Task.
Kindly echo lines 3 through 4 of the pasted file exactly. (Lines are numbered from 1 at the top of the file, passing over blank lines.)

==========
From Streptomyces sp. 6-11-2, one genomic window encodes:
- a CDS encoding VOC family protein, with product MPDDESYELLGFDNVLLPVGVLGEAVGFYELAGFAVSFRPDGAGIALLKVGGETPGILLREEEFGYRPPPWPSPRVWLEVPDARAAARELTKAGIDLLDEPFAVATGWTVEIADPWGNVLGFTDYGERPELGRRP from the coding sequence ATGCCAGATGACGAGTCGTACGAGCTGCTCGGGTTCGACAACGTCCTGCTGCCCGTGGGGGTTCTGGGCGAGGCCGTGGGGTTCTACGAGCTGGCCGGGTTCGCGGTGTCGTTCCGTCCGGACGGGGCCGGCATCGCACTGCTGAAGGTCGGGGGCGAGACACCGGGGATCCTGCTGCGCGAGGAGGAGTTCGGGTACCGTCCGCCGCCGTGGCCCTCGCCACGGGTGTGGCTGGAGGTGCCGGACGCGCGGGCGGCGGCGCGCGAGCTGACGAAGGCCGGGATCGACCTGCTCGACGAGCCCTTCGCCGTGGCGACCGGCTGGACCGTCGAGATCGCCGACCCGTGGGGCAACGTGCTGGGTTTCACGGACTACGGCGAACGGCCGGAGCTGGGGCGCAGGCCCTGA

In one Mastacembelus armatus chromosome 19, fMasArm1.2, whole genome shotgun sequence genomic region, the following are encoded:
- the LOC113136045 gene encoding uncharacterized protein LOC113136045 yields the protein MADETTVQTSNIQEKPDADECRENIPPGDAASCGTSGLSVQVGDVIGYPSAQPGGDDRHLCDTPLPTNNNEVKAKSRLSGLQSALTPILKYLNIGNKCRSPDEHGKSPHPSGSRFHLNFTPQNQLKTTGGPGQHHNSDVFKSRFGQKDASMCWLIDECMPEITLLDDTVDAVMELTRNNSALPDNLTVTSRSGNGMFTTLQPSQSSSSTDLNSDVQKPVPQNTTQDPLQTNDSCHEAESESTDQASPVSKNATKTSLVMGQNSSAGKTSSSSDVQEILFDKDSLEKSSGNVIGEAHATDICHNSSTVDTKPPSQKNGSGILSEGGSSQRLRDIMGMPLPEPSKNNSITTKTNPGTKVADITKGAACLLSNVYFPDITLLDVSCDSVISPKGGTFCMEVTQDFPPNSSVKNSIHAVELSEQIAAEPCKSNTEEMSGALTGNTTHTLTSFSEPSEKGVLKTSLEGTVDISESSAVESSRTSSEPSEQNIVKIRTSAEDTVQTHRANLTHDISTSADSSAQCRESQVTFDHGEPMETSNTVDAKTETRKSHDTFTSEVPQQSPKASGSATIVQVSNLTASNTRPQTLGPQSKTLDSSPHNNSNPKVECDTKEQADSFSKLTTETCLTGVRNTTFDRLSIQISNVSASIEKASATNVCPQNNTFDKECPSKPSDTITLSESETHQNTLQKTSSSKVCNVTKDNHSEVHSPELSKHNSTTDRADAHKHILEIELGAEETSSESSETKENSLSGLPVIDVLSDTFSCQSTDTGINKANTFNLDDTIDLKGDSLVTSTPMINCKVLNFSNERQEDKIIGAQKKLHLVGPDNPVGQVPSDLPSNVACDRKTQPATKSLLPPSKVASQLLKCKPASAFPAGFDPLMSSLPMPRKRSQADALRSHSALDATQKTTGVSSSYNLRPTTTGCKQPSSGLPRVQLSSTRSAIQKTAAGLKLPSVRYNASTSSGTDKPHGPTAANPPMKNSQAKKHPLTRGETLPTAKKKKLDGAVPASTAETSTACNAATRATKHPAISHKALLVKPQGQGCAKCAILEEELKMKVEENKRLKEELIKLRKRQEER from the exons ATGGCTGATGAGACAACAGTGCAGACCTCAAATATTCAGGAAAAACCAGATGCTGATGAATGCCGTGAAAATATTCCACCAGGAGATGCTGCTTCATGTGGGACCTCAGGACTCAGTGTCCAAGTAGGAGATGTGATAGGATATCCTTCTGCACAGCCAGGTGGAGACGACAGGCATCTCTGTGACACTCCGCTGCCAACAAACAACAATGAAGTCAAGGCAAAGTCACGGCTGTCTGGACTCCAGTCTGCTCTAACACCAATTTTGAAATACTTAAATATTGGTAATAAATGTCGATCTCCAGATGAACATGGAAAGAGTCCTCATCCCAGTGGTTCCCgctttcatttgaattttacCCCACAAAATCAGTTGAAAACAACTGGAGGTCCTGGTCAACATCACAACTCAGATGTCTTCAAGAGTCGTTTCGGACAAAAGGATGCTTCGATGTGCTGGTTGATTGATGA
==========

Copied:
In one Mastacembelus armatus chromosome 19, fMasArm1.2, whole genome shotgun sequence genomic region, the following are encoded:
- the LOC113136045 gene encoding uncharacterized protein LOC113136045 yields the protein MADETTVQTSNIQEKPDADECRENIPPGDAASCGTSGLSVQVGDVIGYPSAQPGGDDRHLCDTPLPTNNNEVKAKSRLSGLQSALTPILKYLNIGNKCRSPDEHGKSPHPSGSRFHLNFTPQNQLKTTGGPGQHHNSDVFKSRFGQKDASMCWLIDECMPEITLLDDTVDAVMELTRNNSALPDNLTVTSRSGNGMFTTLQPSQSSSSTDLNSDVQKPVPQNTTQDPLQTNDSCHEAESESTDQASPVSKNATKTSLVMGQNSSAGKTSSSSDVQEILFDKDSLEKSSGNVIGEAHATDICHNSSTVDTKPPSQKNGSGILSEGGSSQRLRDIMGMPLPEPSKNNSITTKTNPGTKVADITKGAACLLSNVYFPDITLLDVSCDSVISPKGGTFCMEVTQDFPPNSSVKNSIHAVELSEQIAAEPCKSNTEEMSGALTGNTTHTLTSFSEPSEKGVLKTSLEGTVDISESSAVESSRTSSEPSEQNIVKIRTSAEDTVQTHRANLTHDISTSADSSAQCRESQVTFDHGEPMETSNTVDAKTETRKSHDTFTSEVPQQSPKASGSATIVQVSNLTASNTRPQTLGPQSKTLDSSPHNNSNPKVECDTKEQADSFSKLTTETCLTGVRNTTFDRLSIQISNVSASIEKASATNVCPQNNTFDKECPSKPSDTITLSESETHQNTLQKTSSSKVCNVTKDNHSEVHSPELSKHNSTTDRADAHKHILEIELGAEETSSESSETKENSLSGLPVIDVLSDTFSCQSTDTGINKANTFNLDDTIDLKGDSLVTSTPMINCKVLNFSNERQEDKIIGAQKKLHLVGPDNPVGQVPSDLPSNVACDRKTQPATKSLLPPSKVASQLLKCKPASAFPAGFDPLMSSLPMPRKRSQADALRSHSALDATQKTTGVSSSYNLRPTTTGCKQPSSGLPRVQLSSTRSAIQKTAAGLKLPSVRYNASTSSGTDKPHGPTAANPPMKNSQAKKHPLTRGETLPTAKKKKLDGAVPASTAETSTACNAATRATKHPAISHKALLVKPQGQGCAKCAILEEELKMKVEENKRLKEELIKLRKRQEER from the exons ATGGCTGATGAGACAACAGTGCAGACCTCAAATATTCAGGAAAAACCAGATGCTGATGAATGCCGTGAAAATATTCCACCAGGAGATGCTGCTTCATGTGGGACCTCAGGACTCAGTGTCCAAGTAGGAGATGTGATAGGATATCCTTCTGCACAGCCAGGTGGAGACGACAGGCATCTCTGTGACACTCCGCTGCCAACAAACAACAATGAAGTCAAGGCAAAGTCACGGCTGTCTGGACTCCAGTCTGCTCTAACACCAATTTTGAAATACTTAAATATTGGTAATAAATGTCGATCTCCAGATGAACATGGAAAGAGTCCTCATCCCAGTGGTTCCCgctttcatttgaattttacCCCACAAAATCAGTTGAAAACAACTGGAGGTCCTGGTCAACATCACAACTCAGATGTCTTCAAGAGTCGTTTCGGACAAAAGGATGCTTCGATGTGCTGGTTGATTGATGA